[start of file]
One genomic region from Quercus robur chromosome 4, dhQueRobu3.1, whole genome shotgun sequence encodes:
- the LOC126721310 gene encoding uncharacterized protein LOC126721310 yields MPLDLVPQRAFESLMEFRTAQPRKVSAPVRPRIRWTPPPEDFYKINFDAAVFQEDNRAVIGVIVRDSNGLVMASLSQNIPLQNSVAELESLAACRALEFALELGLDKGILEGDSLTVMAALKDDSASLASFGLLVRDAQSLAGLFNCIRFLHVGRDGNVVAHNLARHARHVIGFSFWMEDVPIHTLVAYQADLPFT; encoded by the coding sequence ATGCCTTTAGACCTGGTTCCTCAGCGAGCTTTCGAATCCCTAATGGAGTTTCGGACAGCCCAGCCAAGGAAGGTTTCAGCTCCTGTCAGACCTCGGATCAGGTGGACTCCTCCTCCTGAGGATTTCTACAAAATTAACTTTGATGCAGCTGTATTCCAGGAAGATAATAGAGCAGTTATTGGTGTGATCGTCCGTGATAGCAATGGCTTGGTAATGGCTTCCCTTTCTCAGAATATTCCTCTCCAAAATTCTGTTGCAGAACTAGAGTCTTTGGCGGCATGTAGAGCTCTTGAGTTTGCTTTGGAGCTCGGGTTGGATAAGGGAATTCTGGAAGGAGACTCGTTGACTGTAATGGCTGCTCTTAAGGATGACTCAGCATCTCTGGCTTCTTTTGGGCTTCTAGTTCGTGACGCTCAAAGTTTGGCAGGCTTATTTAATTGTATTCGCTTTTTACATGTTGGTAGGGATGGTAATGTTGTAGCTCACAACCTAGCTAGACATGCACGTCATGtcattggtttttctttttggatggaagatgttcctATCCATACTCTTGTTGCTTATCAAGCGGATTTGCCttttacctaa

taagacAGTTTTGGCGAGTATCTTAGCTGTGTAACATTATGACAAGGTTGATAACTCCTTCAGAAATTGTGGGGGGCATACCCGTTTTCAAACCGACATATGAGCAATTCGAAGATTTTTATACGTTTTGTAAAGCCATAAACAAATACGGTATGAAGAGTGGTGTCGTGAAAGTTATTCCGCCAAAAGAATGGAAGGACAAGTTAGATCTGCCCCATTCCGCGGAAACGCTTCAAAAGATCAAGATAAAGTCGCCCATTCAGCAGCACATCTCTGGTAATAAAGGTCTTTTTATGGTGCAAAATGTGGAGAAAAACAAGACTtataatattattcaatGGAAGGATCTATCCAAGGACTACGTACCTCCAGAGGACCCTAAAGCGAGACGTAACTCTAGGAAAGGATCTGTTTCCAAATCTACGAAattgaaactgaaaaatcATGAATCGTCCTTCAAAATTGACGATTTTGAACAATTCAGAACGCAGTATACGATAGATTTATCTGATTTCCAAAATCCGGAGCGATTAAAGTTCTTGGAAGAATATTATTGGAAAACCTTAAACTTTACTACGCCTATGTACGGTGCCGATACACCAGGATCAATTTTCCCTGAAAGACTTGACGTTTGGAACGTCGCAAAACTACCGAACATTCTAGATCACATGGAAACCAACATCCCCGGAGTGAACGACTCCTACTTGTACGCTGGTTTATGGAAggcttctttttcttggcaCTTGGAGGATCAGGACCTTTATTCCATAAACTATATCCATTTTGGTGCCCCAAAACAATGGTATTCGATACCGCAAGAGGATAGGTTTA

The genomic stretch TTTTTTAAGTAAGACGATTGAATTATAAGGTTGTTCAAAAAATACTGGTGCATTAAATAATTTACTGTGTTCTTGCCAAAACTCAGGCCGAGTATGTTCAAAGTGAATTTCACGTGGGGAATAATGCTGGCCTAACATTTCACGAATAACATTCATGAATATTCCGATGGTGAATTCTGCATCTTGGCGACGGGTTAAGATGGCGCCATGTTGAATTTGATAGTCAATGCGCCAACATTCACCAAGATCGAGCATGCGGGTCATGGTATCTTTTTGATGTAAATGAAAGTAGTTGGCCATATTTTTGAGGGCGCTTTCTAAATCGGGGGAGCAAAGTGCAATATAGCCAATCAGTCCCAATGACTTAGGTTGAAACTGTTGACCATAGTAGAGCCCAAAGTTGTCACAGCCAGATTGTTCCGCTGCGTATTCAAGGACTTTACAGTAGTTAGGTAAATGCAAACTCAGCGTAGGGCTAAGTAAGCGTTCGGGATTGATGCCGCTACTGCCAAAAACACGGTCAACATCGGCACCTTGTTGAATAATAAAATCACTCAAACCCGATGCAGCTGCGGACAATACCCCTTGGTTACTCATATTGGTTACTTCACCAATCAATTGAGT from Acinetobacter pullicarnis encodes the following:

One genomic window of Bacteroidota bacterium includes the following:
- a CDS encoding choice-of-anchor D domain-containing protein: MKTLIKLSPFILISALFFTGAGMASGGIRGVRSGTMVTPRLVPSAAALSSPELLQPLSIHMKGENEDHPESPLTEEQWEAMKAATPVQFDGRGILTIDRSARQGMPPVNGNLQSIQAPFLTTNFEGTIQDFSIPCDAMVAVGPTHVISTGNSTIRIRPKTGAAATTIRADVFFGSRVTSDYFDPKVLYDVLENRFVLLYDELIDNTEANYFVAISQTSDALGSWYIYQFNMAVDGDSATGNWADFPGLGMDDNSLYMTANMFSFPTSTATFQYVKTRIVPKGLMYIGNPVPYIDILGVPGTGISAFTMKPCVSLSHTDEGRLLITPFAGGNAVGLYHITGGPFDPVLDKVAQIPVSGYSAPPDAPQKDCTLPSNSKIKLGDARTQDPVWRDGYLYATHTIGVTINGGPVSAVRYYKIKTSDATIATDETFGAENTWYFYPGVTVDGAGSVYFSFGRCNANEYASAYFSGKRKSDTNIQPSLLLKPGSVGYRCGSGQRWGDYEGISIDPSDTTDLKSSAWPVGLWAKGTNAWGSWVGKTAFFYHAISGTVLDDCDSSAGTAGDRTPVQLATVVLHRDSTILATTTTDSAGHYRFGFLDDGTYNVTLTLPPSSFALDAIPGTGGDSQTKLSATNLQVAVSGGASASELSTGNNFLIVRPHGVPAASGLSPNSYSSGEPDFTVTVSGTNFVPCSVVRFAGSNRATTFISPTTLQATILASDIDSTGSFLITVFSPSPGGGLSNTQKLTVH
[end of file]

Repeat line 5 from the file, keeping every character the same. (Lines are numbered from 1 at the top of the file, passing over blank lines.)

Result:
One genomic window of Bacteroidota bacterium includes the following: